If, on the other hand, the output varies significantly from one input to the next, then chaos is at play and the forecasters can reduce the confidence intervals of their predictions or do away with them altogether. In each case, he assumes that the greater the range of parameters in which chaos reigns, the greater the instability of the system. Historically, however, deterrence has worked much less well. It may be that the Cold War, with its bipolar simplicity, strong command and 14 Pritchard, op cit. Certainly, deterrence has broken down more often since the end of the Cold War than during it.

That deterrence is working less well now may also be due in part to our willingness to become involved in conflicts, e. Can chaos theory suggest any ways of making deterrence more effective in the future? If we assume the international system to be in a state of self-organizing criticality, then we can consider that war, which is brought about by a breakdown in deterrence, is an instance in which at least parts of the system spill over into chaos.

Deterrence does have characteristics which are consistent with chaotic behavior. First, as political scientist Colin Gray points out, deterrence is nonlinear. Second, as Gray also points out, deterrence is interactive between two or more nation states and characterized by feedback.

And the effectiveness of deterrence has at times proven unpredictable. If deterrence as a system can slide into chaos, we can, borrowing from Saperstein, conclude that we should try to avoid although avoidance may not always be an option those conditions that lead to chaotic behavior in the system since it is under those conditions that deterrence can break down unpredictably and lead to war. Of course, in one sense, if we accept and we should that war is inherently chaotic and hence unpredictable, then the threat of war by a deterring country against a would-be aggressor is itself uncertain.

But can chaos apply to a deterrent system itself? To test this question empirically, we need to first formulate a simple model and to test that model to discover if it displays chaotic behavior and, if so, under what conditions. Naturally, reality will be more complicated than our simple model, but, as Saperstein points out, chaotic behavior does not disappear as we add new variables to a system. We must also quantify the data relevant to our model.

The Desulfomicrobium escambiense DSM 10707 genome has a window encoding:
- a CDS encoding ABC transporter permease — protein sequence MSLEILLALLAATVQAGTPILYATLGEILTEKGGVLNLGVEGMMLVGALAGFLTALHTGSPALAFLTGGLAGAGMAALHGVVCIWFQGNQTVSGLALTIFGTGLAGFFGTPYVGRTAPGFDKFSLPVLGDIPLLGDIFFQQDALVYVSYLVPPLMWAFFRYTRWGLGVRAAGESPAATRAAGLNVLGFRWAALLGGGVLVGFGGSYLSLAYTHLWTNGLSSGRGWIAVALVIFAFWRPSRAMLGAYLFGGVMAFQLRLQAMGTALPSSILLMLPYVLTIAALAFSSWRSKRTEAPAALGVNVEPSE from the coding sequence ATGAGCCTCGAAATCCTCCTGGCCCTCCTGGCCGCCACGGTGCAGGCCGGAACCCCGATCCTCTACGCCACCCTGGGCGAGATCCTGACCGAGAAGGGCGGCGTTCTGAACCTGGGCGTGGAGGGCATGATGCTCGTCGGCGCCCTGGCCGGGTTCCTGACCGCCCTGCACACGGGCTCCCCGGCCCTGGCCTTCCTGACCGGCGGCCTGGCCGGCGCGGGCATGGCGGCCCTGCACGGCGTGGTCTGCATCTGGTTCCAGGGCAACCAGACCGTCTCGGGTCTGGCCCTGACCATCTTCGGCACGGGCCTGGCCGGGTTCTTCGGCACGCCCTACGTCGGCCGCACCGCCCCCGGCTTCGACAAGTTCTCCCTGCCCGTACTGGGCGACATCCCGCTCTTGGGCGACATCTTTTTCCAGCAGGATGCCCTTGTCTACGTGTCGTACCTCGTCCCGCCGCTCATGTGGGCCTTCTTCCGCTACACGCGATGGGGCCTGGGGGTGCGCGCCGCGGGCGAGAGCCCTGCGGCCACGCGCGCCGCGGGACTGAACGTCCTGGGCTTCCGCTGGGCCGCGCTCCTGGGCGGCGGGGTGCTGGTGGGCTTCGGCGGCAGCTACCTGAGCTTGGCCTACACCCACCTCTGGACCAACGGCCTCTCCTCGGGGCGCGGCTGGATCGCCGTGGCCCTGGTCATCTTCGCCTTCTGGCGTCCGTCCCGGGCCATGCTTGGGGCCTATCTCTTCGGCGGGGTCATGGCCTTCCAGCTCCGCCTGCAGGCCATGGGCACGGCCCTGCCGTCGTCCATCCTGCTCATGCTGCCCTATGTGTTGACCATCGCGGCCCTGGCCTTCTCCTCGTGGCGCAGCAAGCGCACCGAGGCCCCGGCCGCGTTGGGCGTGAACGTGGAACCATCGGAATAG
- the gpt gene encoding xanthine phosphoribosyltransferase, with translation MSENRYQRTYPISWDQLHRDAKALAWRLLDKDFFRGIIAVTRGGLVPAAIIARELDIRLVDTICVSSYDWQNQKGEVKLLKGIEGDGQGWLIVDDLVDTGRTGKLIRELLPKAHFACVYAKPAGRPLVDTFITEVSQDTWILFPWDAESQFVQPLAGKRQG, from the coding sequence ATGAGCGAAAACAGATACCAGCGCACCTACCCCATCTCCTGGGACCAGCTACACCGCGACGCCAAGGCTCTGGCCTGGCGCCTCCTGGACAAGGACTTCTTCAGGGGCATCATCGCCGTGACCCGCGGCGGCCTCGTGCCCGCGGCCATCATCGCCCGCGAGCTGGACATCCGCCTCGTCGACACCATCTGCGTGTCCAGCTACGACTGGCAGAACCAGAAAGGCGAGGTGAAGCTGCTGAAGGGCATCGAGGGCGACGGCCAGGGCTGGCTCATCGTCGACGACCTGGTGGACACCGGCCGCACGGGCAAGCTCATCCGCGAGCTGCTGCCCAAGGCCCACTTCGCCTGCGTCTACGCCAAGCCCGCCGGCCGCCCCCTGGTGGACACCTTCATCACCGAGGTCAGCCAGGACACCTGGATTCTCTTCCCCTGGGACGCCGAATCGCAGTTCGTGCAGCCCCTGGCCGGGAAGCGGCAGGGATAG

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It is not certain, however, that this can be done in a meaningful way and some trial and error experimentation will be necessary to see if quantification works in practice. A Simple Model of Chaos and Deterrence As one example, of a simple model, we can begin with the classic formulation that deterrence is a function of will and capability. In this case, will does not represent actual will, but will as perceived by one's potential adversaries. We can also posit that capability, beyond a certain minimum level, is relative to the capability of one's potential adversaries'.

Finally, we can assume that our ability to deter potential adversaries is based in part on our adversaries' ability to deter us. In other words, the more deterred we are, the less likely to be deterred is our adversary. For greater simplicity and clarity, we will assume only one potential adversary in our model although, in the real world there are, of course, at least several.

With these assumptions, our model is defined by the following equations: 16 Lecture by Dr. Note the inclusion of the element 1-c.

The chaos cookbook: A practical programming guide

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Chaos Cookbook: A Practical Programming Guide